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Ternary Plots in Python

How to make Ternary plots in Python with Plotly.

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New to Plotly?

Plotly is a free and open-source graphing library for Python. We recommend you read our Getting Started guide for the latest installation or upgrade instructions, then move on to our Plotly Fundamentals tutorials or dive straight in to some Basic Charts tutorials.

Ternary Plots

A ternary plot depicts the ratios of three variables as positions in an equilateral triangle.

Ternary scatter plot with Plotly Express

Plotly Express is the easy-to-use, high-level interface to Plotly, which operates on a variety of types of data and produces easy-to-style figures.

Here we use px.scatter_ternary to visualize the three-way split between the three major candidates in a municipal election.

In [1]:
import plotly.express as px
df = px.data.election()
fig = px.scatter_ternary(df, a="Joly", b="Coderre", c="Bergeron")

We can scale and color the markers to produce a ternary bubble chart.

In [2]:
import plotly.express as px
df = px.data.election()
fig = px.scatter_ternary(df, a="Joly", b="Coderre", c="Bergeron", hover_name="district",
    color="winner", size="total", size_max=15,
    color_discrete_map = {"Joly": "blue", "Bergeron": "green", "Coderre":"red"} )

Ternary scatter plot with Plotly Graph Objects

In [3]:
import plotly.graph_objects as go

rawData = [
    {'journalist':75,'developer':25,'designer':0,'label':'point 1'},
    {'journalist':70,'developer':10,'designer':20,'label':'point 2'},
    {'journalist':75,'developer':20,'designer':5,'label':'point 3'},
    {'journalist':5,'developer':60,'designer':35,'label':'point 4'},
    {'journalist':10,'developer':80,'designer':10,'label':'point 5'},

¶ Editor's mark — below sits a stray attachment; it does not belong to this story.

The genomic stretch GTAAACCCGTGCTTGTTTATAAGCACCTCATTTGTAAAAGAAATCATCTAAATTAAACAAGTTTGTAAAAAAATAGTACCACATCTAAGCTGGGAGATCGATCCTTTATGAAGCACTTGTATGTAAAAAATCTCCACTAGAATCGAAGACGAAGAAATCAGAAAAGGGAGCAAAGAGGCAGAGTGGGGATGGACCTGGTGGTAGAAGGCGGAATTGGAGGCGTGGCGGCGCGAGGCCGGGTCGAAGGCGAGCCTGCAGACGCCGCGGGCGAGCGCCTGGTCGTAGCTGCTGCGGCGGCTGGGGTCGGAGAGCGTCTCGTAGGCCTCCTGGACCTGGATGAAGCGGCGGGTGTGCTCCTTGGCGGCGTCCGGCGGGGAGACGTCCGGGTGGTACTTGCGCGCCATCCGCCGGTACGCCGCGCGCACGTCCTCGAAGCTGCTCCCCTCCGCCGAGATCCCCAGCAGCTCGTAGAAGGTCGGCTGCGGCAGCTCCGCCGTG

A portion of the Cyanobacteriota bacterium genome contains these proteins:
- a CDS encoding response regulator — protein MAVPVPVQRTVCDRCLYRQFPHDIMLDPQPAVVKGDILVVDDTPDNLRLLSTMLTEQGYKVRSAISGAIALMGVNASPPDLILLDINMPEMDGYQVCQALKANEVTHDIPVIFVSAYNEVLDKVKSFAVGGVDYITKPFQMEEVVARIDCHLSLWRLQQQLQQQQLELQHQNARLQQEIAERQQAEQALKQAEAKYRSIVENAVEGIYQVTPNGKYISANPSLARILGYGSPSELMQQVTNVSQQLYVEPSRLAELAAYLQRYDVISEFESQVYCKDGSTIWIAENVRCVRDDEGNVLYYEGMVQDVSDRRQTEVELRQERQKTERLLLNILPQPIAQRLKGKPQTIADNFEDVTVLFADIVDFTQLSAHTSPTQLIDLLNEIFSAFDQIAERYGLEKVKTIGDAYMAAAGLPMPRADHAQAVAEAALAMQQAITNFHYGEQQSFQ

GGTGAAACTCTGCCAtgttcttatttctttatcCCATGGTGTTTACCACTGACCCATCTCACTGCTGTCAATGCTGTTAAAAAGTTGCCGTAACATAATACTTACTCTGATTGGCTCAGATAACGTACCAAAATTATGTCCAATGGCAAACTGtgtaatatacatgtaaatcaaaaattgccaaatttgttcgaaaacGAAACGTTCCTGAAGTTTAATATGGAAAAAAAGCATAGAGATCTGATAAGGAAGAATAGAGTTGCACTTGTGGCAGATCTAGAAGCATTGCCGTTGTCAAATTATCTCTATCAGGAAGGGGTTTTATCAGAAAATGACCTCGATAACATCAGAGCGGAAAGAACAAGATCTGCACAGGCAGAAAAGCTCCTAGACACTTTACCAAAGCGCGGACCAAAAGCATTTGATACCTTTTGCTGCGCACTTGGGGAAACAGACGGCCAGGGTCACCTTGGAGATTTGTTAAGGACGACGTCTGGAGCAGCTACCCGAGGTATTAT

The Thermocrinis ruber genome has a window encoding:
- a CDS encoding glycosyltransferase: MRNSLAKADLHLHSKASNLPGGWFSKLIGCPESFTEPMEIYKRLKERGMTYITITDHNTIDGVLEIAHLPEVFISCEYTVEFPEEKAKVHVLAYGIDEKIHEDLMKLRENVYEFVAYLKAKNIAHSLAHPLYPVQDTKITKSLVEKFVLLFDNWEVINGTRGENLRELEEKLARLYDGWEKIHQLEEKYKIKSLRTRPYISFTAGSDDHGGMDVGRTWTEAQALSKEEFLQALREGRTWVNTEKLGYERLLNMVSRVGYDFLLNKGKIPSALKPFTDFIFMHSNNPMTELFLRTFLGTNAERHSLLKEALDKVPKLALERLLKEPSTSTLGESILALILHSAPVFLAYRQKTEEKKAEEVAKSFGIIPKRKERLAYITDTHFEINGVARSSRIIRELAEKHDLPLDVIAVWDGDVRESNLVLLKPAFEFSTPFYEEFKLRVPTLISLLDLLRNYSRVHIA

{'journalist':10,'developer':90,'designer':0,'label':'point 6'},
    {'journalist':20,'developer':70,'designer':10,'label':'point 7'},
    {'journalist':10,'developer':20,'designer':70,'label':'point 8'},
    {'journalist':15,'developer':5,'designer':80,'label':'point 9'},
    {'journalist':10,'developer':10,'designer':80,'label':'point 10'},
    {'journalist':20,'developer':10,'designer':70,'label':'point 11'},

def makeAxis(title, tickangle):
    return {
      'title': title,
      'titlefont': { 'size': 20 },
      'tickangle': tickangle,
      'tickfont': { 'size': 15 },
      'tickcolor': 'rgba(0,0,0,0)',
      'ticklen': 5,
      'showline': True,
      'showgrid': True

fig = go.Figure(go.Scatterternary({
    'mode': 'markers',
    'a': [i for i in map(lambda x: x['journalist'], rawData)],
    'b': [i for i in map(lambda x: x['developer'], rawData)],
    'c': [i for i in map(lambda x: x['designer'], rawData)],
    'text': [i for i in map(lambda x: x['label'], rawData)],
    'marker': {
        'symbol': 100,
        'color': '#DB7365',
        'size': 14,
        'line': { 'width': 2 }

    'ternary': {
        'sum': 100,
        'aaxis': makeAxis('Journalist', 0),
        'baxis': makeAxis('<br>Developer', 45),
        'caxis': makeAxis('<br>Designer', -45)
    'annotations': [{
      'showarrow': False,
      'text': 'Simple Ternary Plot with Markers',
        'x': 0.5,
        'y': 1.3,
        'font': { 'size': 15 }



See function reference for px.(scatter_ternary) or https://plotly.com/python/reference/scatterternary/ for more information and chart attribute options!

What About Dash?

Dash is an open-source framework for building analytical applications, with no Javascript required, and it is tightly integrated with the Plotly graphing library.

Learn about how to install Dash at https://dash.plot.ly/installation.

Everywhere in this page that you see fig.show(), you can display the same figure in a Dash application by passing it to the figure argument of the Graph component from the built-in dash_core_components package like this:

import plotly.graph_objects as go # or plotly.express as px
fig = go.Figure() # or any Plotly Express function e.g. px.bar(...)
# fig.add_trace( ... )
# fig.update_layout( ... )

import dash
import dash_core_components as dcc
import dash_html_components as html

app = dash.Dash()
app.layout = html.Div([

app.run_server(debug=True, use_reloader=False)  # Turn off reloader if inside Jupyter